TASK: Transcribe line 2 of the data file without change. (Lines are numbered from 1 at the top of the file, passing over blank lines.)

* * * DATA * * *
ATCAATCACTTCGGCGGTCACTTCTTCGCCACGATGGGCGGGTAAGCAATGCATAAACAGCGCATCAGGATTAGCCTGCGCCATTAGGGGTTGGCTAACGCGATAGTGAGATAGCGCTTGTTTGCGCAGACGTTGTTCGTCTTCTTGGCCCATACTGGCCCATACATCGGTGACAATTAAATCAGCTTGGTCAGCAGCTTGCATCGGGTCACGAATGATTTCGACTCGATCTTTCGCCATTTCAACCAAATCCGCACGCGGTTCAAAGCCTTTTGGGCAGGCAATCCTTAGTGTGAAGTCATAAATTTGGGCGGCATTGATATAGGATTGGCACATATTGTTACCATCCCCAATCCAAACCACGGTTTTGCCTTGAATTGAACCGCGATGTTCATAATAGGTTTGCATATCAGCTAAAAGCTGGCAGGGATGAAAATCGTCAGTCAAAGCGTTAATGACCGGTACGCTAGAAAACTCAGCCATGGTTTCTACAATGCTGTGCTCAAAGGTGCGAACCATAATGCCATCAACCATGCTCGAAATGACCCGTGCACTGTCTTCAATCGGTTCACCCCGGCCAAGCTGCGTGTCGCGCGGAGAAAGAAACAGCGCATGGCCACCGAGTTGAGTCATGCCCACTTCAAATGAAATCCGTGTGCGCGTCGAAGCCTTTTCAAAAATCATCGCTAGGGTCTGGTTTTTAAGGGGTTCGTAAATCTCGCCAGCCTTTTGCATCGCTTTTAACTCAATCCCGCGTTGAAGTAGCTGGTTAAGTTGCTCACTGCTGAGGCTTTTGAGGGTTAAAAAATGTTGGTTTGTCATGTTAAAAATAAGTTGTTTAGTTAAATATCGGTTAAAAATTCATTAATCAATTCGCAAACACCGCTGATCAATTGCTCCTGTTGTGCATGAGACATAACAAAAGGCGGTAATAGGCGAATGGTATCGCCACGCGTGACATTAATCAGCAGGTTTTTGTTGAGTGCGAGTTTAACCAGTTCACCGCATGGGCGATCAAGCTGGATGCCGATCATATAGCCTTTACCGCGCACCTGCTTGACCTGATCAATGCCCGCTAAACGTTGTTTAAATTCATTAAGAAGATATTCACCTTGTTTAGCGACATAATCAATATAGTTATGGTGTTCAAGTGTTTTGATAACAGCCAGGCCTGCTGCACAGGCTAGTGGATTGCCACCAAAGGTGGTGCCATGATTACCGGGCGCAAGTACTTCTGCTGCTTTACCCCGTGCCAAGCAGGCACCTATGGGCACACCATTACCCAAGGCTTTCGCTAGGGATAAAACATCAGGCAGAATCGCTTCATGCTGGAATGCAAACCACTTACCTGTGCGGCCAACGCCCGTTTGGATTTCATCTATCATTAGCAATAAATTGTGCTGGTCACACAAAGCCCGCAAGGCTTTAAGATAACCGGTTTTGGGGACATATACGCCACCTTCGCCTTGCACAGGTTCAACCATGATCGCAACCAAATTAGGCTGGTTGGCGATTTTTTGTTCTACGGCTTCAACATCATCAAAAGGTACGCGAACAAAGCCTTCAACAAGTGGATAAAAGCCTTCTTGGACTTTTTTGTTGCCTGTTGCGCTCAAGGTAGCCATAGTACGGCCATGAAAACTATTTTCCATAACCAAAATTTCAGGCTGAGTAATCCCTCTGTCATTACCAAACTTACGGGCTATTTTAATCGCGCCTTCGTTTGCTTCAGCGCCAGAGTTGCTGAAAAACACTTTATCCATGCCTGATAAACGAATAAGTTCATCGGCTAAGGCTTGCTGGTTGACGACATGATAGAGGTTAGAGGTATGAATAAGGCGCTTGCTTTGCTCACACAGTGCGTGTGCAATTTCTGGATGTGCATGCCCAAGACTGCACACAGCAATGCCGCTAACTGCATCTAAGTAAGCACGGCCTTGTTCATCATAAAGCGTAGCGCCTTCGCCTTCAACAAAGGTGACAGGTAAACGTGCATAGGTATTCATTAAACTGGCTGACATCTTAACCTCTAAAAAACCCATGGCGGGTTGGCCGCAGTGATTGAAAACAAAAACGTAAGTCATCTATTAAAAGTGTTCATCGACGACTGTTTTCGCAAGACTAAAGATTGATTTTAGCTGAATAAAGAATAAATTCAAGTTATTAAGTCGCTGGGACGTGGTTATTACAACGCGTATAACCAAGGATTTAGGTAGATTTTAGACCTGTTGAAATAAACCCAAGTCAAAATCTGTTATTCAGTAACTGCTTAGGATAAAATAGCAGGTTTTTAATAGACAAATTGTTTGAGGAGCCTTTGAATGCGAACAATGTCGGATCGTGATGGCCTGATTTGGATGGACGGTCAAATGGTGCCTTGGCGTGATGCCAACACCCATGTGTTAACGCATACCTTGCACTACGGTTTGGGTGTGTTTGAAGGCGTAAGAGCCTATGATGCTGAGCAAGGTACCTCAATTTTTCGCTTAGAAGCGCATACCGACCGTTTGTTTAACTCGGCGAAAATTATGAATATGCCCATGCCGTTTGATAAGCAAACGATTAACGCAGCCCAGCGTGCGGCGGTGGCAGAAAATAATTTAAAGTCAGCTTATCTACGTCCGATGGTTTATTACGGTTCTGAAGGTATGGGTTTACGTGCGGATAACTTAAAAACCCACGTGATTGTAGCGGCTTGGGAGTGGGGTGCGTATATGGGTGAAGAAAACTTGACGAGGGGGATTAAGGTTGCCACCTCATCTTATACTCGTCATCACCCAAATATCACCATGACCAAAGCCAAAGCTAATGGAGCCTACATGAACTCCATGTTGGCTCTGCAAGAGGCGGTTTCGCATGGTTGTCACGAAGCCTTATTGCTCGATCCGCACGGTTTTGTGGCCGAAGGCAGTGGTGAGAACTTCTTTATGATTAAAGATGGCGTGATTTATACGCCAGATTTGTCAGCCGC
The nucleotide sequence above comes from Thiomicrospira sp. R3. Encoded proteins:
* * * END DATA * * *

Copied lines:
The nucleotide sequence above comes from Thiomicrospira sp. R3. Encoded proteins: